Technology enables us to process thousands of data points and draw the connections for our Care Team, made up of Oncology Nurses and lay health workers (that we call Care Partners). This better enables them to virtually navigate our members, all while making sure that the clinical teams taking care of these patients get the information they need, without information overload.
The need to pair people with technology, what we frame as “technology-enabled navigation,” is why we recently brought on Brian Dorsey, MD to continue to build on and design our navigation interventions. He will be informing and prioritizing where technology can help our Care Team become more efficient, scalable, and add even more value to member and provider partners.
"We are working to build a solution that relies on people and technology to surface, prioritize and meaningfully address complex and intersecting needs. Other organizations have similar charges. But, I think we set ourselves apart by being able to do this with an efficiency that will allow us to scale. Our approach is twofold. First, our pattern of engagement with members is dynamic. When members are at their most vulnerable, we assume full responsibility for addressing their needs. As a member's condition stabilizes, we shift to shared responsibility and then ultimately member empowerment. Second, our interventions are tailored to the intensity and impact-ability of the need. We provide the right dose of navigation support at the right time."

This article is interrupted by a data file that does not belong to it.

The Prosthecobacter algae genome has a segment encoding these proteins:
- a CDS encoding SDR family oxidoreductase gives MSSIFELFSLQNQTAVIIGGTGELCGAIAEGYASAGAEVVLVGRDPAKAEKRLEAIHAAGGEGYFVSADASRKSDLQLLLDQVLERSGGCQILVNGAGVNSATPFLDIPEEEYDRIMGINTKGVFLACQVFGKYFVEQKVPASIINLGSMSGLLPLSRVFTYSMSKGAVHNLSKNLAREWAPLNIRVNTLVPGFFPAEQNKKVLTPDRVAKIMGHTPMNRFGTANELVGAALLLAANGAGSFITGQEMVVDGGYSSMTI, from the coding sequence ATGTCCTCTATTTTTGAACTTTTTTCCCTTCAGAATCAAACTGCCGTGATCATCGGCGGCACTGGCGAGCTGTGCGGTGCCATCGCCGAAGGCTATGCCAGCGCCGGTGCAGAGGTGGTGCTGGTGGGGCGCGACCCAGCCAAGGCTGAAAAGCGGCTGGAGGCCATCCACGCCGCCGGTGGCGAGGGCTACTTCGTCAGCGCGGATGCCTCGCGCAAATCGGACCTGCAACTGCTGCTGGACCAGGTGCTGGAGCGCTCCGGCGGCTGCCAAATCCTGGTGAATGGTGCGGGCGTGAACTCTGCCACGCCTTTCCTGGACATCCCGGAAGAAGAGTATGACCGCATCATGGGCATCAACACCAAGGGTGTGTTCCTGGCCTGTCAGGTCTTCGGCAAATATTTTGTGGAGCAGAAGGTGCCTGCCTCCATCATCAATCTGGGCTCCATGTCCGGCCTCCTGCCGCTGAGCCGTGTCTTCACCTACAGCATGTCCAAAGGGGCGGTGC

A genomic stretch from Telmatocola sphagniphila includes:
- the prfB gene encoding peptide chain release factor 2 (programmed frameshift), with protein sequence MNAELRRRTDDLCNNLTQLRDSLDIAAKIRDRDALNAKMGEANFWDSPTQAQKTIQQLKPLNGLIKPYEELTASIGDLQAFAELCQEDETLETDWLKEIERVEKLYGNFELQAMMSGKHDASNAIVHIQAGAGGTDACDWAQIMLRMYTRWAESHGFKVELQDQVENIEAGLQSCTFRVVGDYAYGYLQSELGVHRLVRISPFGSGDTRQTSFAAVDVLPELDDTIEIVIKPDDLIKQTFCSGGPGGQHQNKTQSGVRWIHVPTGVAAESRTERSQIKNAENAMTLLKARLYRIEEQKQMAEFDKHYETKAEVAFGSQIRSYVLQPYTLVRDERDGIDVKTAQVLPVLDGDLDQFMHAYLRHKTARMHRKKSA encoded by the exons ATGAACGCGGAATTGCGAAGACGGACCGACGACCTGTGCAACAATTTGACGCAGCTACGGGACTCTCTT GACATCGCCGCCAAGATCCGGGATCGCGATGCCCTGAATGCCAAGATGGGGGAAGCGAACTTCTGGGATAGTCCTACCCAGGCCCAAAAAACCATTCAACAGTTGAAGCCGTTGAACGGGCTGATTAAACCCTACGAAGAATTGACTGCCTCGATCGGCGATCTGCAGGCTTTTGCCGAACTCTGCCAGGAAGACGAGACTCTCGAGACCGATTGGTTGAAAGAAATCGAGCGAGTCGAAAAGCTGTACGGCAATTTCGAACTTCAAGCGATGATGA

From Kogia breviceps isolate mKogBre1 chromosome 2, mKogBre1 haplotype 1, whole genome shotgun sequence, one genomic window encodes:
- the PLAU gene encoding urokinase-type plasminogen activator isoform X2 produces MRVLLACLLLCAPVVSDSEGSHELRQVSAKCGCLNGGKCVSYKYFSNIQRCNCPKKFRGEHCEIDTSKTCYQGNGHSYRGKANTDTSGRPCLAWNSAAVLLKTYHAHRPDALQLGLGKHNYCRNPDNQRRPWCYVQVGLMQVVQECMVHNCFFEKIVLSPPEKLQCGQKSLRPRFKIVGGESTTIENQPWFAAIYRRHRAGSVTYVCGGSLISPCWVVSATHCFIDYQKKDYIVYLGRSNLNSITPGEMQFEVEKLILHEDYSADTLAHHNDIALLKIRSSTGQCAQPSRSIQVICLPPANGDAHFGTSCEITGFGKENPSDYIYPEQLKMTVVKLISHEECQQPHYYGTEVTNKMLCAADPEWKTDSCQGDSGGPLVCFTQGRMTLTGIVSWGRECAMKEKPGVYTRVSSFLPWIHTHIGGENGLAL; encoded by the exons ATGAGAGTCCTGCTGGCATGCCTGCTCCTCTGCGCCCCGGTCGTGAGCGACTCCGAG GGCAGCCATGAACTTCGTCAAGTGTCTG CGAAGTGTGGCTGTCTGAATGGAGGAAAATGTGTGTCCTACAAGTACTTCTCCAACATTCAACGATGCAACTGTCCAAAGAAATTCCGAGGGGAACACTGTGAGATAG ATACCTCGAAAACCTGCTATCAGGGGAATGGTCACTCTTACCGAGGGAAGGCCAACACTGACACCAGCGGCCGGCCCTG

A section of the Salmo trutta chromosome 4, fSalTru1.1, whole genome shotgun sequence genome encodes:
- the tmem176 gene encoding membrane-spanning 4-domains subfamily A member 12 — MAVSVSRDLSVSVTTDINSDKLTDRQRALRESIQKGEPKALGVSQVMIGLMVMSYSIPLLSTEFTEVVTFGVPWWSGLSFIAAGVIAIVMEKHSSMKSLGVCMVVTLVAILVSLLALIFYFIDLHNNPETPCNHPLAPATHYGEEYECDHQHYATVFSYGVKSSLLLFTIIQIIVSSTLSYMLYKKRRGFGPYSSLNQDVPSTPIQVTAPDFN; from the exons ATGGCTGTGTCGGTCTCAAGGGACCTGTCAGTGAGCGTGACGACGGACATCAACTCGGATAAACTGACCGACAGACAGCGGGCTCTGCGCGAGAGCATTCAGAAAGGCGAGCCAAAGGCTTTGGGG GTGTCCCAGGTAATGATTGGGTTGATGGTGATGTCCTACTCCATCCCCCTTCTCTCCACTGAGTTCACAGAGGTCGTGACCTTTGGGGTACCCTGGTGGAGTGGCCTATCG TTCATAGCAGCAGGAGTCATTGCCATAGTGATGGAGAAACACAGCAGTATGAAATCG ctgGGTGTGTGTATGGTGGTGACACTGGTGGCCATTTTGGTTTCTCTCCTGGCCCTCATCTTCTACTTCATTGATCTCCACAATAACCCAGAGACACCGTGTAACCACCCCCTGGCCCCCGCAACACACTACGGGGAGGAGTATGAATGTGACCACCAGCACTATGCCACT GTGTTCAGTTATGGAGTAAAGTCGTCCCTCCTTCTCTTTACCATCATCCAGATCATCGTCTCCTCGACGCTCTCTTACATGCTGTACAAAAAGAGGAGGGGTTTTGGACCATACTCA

Effective Navigation Requires Significant Investment
While the Oncology Care Model (OCM) didn’t necessarily solve the problem of making navigation easy to implement, it did create a financial framework to help fund it. But with OCM sunsetting and a gap year until the new Enhancing Oncology Model (EOM) starts, there is uncertainty. Even though OCM created a lot of excitement in the value-based world, at the end of the day the engagement of commercial health plans was minimal.
We do not believe sustainable solutions that drive value for our patients are feasible without building models that align the financial incentives of clinicians with those of the health plans. If these interventions improve the quality of care and drive financial value to the health plan, it seems obvious that health plans should be willing to pay for this.
Leveraging our relationships with both providers and health plans, as well as our direct touch points with patients, we are fortunate enough to be able to align the incentives of these key stakeholders and have built a model where health plans are willing to invest in navigation. We’ve built the analytic platform to enable us to demonstrate ROI to health plans, to take risk, and to drive value to our provider partners—all while helping them deliver higher-value care to their patients.
The Future Of Patient Care
Across the cancer journey, from early diagnosis to management of symptoms, to therapy selection, to survivorship, to ensuring appropriate care at the end of life, there are choices and decisions that can drive higher quality care and lower the cost of care. But our standard fee-for-service framework doesn’t encourage this.
We are excited to be able to play a role in helping to change that equation, to change that framework by partnering with health plans and providers who know this is the future. More announcements to come on this very soon. And with that in mind, I’m hopeful that at an ASCO some time in the not too distant future, the focus can be solely on all of the great, new patient-centric innovations being developed, and not why deploying them is such a challenge.
To learn more, visit thymecare.com/health-plans